On Wednesday, Sen. Natalie Murdock, D-Durham, was among state legislators in attendance at a White House gathering ahead of the one year anniversary of the Dobbs decision.

However, Murdock and her fellow lawmakers were not celebrating the decision. Rather, they were there to discuss their own states’ “hostile” abortion policies, according to a press release from Murdock.

“The purpose of the gathering was to highlight state-level attacks on reproductive rights and discuss efforts to protect and expand access to abortion care,” Murdock said.

There were 49 state lawmakers from “25 Abortion-Hostile” states, according to the release. There were also 32 lawmakers from “16 Abortion-Access” states.

“This convening is part of the continued efforts of pro-choice elected officials to combat attacks on reproductive freedom and access to safe abortion care,” Murdock said.

In 2021, Murdock voted against a bill that would have prevented abortions based on race, gender, or Down syndrome.

One teenage girl, Jaden Ng, who has Down syndrome spoke to lawmakers and advocated in support of the bill.

“I know that in my heart that I am God’s child and I love my life,” Jaden told the House Judiciary Committee.

Jaden was recognized on the Senate floor by state Sen. Joyce Krawiec, R-Forsyth, the bill sponsor of House Bill 453, “Human Life Nondiscrimination Act/No Eugenics.”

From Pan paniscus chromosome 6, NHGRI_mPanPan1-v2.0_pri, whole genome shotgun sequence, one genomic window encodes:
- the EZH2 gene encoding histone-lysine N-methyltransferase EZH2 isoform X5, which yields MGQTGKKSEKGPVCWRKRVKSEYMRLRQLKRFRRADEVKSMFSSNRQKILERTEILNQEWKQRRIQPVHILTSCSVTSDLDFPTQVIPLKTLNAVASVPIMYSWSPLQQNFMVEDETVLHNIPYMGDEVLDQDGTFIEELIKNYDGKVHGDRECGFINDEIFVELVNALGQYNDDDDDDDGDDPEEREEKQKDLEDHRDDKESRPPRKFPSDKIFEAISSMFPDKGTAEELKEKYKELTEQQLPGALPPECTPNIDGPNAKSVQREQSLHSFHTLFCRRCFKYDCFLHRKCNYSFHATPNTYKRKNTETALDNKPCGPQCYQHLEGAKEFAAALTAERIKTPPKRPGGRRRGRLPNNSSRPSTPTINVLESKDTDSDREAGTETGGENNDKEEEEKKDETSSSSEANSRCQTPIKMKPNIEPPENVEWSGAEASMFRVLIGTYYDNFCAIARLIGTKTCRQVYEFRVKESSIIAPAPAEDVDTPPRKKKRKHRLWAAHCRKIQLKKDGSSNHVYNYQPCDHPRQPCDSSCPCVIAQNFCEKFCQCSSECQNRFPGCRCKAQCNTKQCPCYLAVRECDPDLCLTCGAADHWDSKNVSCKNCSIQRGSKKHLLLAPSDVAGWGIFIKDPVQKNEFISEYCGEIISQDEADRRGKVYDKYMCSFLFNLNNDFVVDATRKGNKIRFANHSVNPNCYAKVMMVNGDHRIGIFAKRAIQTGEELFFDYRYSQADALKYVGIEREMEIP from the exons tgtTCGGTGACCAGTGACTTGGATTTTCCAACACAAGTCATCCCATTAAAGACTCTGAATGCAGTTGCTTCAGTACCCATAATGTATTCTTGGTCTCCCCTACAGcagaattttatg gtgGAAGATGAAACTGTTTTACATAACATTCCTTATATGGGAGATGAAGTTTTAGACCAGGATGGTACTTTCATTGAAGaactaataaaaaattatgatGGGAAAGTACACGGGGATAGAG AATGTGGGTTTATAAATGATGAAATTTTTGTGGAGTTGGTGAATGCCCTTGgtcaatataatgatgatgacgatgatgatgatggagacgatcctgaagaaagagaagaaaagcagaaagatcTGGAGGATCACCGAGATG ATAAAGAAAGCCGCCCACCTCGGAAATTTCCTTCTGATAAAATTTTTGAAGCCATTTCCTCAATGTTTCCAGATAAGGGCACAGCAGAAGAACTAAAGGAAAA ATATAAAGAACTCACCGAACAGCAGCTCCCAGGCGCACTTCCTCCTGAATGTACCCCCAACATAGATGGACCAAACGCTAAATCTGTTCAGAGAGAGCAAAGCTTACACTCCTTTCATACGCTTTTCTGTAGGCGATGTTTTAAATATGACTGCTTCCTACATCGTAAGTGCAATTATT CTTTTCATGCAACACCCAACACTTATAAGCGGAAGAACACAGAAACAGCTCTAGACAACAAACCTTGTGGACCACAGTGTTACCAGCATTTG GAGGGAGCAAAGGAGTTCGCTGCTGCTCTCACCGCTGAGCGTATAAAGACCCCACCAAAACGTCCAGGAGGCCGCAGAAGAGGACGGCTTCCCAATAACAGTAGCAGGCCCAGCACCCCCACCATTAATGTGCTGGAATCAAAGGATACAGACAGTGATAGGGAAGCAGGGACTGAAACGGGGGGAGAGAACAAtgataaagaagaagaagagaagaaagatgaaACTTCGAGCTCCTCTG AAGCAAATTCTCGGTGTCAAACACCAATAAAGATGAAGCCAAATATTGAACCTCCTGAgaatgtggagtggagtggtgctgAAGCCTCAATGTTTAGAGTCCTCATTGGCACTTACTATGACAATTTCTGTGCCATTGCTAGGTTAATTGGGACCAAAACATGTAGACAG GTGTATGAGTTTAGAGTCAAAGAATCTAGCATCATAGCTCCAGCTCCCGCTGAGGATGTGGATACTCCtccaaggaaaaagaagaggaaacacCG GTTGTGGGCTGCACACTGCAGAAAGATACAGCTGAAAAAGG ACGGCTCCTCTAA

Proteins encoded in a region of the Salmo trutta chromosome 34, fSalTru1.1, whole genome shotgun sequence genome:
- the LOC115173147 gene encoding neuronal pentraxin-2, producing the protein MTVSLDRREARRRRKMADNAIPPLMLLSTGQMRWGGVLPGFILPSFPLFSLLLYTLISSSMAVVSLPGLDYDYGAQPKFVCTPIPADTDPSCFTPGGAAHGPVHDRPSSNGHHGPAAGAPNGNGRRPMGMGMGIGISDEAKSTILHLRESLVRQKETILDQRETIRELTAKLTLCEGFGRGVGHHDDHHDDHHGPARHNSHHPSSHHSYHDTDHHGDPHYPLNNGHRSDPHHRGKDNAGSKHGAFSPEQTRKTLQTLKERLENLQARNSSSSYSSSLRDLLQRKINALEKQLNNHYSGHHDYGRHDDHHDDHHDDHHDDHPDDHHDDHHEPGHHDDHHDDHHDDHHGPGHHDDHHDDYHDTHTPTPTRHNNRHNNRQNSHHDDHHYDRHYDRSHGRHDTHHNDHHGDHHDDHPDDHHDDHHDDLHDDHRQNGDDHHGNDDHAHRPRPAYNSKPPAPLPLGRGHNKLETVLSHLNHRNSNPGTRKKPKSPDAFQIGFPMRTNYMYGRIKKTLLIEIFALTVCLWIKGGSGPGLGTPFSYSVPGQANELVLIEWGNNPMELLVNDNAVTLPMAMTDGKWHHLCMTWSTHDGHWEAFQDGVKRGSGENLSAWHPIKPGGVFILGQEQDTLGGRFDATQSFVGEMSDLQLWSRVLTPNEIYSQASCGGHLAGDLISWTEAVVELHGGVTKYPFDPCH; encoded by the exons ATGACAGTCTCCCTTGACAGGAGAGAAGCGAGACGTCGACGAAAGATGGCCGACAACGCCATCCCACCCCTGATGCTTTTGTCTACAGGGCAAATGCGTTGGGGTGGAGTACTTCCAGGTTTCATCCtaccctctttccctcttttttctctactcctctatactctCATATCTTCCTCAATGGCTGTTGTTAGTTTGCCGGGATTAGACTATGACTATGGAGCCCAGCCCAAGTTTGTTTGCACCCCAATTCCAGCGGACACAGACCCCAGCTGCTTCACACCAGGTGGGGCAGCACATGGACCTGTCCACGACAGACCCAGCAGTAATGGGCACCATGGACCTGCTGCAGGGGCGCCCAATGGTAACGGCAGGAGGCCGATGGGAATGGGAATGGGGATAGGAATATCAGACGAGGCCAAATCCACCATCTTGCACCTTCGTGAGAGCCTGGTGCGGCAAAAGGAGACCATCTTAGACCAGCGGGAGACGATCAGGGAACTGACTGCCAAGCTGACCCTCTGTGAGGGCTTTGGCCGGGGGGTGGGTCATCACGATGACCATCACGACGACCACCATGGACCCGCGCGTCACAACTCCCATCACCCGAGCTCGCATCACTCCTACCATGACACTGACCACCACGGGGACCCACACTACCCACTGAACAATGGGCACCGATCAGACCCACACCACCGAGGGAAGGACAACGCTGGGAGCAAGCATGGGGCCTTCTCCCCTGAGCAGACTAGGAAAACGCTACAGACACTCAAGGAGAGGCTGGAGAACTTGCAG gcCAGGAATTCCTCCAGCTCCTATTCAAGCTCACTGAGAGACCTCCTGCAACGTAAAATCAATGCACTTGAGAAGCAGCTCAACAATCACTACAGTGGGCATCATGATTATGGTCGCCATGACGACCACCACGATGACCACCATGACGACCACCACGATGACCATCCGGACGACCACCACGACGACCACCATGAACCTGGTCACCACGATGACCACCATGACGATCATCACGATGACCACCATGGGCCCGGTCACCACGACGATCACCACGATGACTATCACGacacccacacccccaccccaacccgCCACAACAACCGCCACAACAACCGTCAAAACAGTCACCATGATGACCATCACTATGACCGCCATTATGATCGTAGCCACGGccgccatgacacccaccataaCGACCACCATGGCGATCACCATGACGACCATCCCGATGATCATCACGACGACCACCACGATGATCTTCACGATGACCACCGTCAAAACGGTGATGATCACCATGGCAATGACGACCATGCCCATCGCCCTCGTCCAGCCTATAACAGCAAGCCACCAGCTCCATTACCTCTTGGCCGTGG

Jaden Ng, 13, of Raleigh is recognized during the Senate session on June 10, 2021. Photo courtesy of N.C. Values Coalition)

Murdock spoke against the bill afterwards.

“To label a person’s decision to obtain an abortion as ‘eugenics,’ as this bill does, is offensive, irresponsible, and warps the painful legacy of the eugenics movement in North Carolina and disrespects the trauma endured by real victims of forced sterilization,” Murdock said.

Natalie Murdock was endorsed by Planned Parenthood, an organization that has spent over $10 million in N.C. state legislative races over the last four election cycles.

North Carolina lawmakers recently passed a bill that bans elective abortions 12 weeks after conception, with exceptions for rape, incest, life of the mother, and fetal abnormalities.

Gov. Cooper vetoed the bill, but Republicans had enough votes to override his veto in both legislative chambers.